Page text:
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Never had to deal with the DP.
We have N stones with weights W_1,...,W_N. Need divide all stones for 2 parts, that difference between them was minimal.

As we have n = 6, and weight = 1,4,5,6,7,9 then difference is 0.

#include <iostream>

using namespace std;

int main()
    int     n; // numbers of stones
    int*    a; // array of weights
    int diff=0;
    cin >> n;
    a = new int[n];
    for(int i=0;i<n;i++)
        cin >> a[i];

    // And I don't know what's next

    delete[] a;
    return 0;
share|improve this question

closed as not a real question by Mat, Chris Lutz, Gregory Pakosz, Hasturkun, Armen Tsirunyan Jul 17 '11 at 9:44

It's difficult to tell what is being asked here. This question is ambiguous, vague, incomplete, overly broad, or rhetorical and cannot be reasonably answered in its current form. For help clarifying this question so that it can be reopened, visit the help center.If this question can be reworded to fit the rules in the help center, please edit the question.

I don't see a question mark, but more concerningly I honestly have no idea what you're trying to accomplish here. Please reword your question so that it is a question, or at least explains what you're trying to accomplish better. If your English is lacking, you might see if some pseudocode or examples (the output generated for certain input, how this output is found, etc.) can help explain what you're trying to do. – Chris Lutz Jul 17 '11 at 8:13
I don't know much about dynamic programming, but a style-thing which came to my mind: consider using std::vector<int> instead of a dynamically allocated array of int to simplify the code. – Frerich Raabe Jul 17 '11 at 8:27

2 Answers 2

up vote 9 down vote accepted

The idea of Dynamic Programming is to calculate the answer iteratively, on each step using the answers already calculated on previous steps. Let's see how this might be implemented for your problem:

Let sum be the sum of all elements:

int sum = 0;
for( int i = 0; i < n; ++i )
   sum += a[ i ];

Let's construct a reachable set, which contains all possible sums that can be achieved in a single part:

std::set< int > reachable;
for( int i = 0; i < n; ++i )
   for( set< int >::iterator it = reachable.begin(); it != reachable.end(); ++it )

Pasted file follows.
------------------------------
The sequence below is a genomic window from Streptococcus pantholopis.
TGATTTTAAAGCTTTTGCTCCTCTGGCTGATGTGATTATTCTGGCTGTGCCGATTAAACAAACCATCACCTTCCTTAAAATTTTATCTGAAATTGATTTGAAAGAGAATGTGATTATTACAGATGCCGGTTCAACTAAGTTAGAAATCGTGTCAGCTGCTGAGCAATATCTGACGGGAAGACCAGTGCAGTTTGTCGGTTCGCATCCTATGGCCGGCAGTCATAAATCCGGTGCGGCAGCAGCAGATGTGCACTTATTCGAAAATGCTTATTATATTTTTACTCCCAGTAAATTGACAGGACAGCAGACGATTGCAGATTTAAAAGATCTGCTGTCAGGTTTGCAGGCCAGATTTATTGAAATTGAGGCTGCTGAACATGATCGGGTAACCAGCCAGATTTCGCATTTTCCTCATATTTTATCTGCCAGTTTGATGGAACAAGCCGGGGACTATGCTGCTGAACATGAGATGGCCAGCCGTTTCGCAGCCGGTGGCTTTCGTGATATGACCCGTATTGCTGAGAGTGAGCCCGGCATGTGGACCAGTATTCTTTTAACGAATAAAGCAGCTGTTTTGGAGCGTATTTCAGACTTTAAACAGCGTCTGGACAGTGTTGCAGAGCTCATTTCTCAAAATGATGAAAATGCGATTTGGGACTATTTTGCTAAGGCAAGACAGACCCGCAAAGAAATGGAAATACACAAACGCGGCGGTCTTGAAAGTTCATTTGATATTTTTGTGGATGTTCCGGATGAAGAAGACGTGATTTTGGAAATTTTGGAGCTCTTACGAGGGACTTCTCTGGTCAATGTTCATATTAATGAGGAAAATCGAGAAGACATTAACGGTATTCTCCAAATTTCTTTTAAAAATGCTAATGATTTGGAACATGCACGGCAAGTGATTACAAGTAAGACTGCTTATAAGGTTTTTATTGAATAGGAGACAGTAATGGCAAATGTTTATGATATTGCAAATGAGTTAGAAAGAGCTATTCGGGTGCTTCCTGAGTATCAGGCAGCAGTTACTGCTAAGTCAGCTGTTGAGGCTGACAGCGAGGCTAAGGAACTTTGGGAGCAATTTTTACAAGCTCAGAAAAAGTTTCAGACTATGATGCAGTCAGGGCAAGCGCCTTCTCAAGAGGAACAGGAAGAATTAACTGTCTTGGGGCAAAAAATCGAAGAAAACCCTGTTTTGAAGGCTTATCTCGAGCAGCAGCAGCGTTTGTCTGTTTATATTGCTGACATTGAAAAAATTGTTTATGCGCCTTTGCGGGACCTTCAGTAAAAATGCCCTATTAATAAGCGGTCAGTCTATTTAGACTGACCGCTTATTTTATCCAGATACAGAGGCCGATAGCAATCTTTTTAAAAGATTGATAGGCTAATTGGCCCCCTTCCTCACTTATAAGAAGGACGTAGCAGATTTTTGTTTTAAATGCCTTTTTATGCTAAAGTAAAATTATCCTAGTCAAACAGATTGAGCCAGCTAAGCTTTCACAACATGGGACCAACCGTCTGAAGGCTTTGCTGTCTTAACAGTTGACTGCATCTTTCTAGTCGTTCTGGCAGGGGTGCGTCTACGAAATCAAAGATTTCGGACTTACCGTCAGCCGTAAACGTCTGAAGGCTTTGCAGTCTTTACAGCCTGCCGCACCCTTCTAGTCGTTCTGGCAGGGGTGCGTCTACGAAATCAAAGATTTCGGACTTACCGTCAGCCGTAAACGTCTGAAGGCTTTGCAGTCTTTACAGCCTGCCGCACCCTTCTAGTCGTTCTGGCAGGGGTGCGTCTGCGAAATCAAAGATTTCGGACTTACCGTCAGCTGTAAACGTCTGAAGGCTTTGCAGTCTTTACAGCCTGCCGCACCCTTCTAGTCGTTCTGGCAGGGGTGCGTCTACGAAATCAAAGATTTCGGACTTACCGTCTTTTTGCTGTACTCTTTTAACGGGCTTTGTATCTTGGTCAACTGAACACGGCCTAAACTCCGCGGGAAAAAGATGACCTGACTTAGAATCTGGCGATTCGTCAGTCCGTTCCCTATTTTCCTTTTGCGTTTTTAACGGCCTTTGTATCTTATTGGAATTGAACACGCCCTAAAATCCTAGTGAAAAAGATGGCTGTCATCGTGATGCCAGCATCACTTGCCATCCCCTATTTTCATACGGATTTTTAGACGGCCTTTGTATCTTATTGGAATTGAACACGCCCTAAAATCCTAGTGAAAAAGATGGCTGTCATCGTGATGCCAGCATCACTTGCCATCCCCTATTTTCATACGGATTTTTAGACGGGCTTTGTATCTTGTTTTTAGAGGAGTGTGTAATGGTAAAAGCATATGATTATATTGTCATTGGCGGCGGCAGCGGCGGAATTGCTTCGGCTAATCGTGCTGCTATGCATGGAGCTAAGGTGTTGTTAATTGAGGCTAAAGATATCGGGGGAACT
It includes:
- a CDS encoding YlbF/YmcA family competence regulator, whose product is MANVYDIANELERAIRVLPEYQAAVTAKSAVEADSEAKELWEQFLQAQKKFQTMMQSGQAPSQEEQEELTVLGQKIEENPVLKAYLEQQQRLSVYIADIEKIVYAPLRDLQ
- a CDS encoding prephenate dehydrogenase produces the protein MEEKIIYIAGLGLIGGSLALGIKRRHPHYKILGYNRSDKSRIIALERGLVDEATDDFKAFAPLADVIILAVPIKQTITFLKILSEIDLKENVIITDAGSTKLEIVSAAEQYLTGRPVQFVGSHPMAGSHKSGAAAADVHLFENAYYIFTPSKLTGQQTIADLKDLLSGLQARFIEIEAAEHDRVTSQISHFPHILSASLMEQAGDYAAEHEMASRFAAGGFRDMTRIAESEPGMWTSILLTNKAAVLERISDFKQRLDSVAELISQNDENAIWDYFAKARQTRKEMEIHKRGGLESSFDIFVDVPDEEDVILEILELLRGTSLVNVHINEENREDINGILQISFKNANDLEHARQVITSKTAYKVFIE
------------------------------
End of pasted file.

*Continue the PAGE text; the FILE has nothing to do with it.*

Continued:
reachable.insert( *it + a[ i ] );
   reachable.insert( a[ i ] );

Note how DP works here: having already constructed all possible sums which can be achieved using first i - 1 stones we try to add i-th stone to each of them to get the same all possible sums for i stones. Also we add the weight if i-th stone itself to the set after the loop to avoid getting an impossible weight a[ i ] + a[ i ] (because each stone can be used at most once). After this step we get all possible weights formed with each stone used at most once.

Obviously if the weight of one part is *it (one of the set elements) then the weight of other part will be sum - *it, so their difference will be fabs( sum - 2 * (*it)). Let's find that minimum:

diff = sum; // maximal difference, when all stones are in one part
for( set< int >::iterator it = reachable.begin(); it != reachable.end(); ++it )
   diff = min( diff, fabs( sum - 2 * (*it) ) );
std::cout << "The answer is " << diff << std::endl;
share|improve this answer
+1, very interesting. One question: when you use set, do you assume that all stones have different weights? – TT_ Dec 9 '13 at 0:10
Warning: Insert in the first fragment invalidates iterator. – TT_ Dec 9 '13 at 0:58

1 - If you are coding for ACM, avoid dynamic allocation / new. It is slower and is an esay source of segfaults. Try to statically allocate everything by looking at the bounds from the problem statement.

2 - The problem you want to solve is the Knapsack Problem. If you want, you can find tons of resources and solutions to it on the internet / Wikipedia now.

3 - The deal with DP is using cacheing to only need to compute the values of a recursive function once. In your case you have 2^n possible spplitings of the stones, but assuming each stone is of maximum weight W, there are only n*W possible weights for a set of stones.

So, can we make a function F(w) that determines if there is a set of stones in the that add up to w? If so, we can find an algorithm with only n*W iterations instead of 2^n!

The answer is yes! But you probably need to put some ordering in to do make it work. Let G(w, n) be defined by:

G(w, n) =
    (true, s) if there is some set s containing only from the first n stones 
                 that adds up to w
    (false, _) if there is no such set.

All we need to do now is compute G(w, NROCKS) to find F(w)!

It is easy to find a recursive definition that allows us to compute G:

G(0, 0) = (true, {})
G(W, 0) = (false, _)
G(W, N) = 
    G(W, N-1)  //we don't use the N-th rock -
               //find solution with remaining rocks instead.
    OR G(W - w(N), N-1)  //if we use the N-th rock, assumin its wheigh is given by w(N)
                         //our problem reduces to seeing if it is possible to add up to
                         // W - w(N) using only the remaining rocks

While you could just directly implement this function, it would still have an exponential runtime (I won'texplain this. But think about the traditional fibonacci function example).

The trick with DP, is exactly noticing that there is a limited number of inputs we will ever use for this function (W from 0 to NROCKS*max(MAXWEIGHT) and N from 0 to NROCKS), so we can use a NROCKS*MAXWEIGHT by NROCKS matrix (or something similar) as a lookup table to avoid calculating things twice.

share|improve this answer
belongs more as a comment – Jesus Ramos Jul 17 '11 at 8:00
Nah, belongs more as "acidentaly posted before finishing typing" :) – hugomg Jul 17 '11 at 8:22

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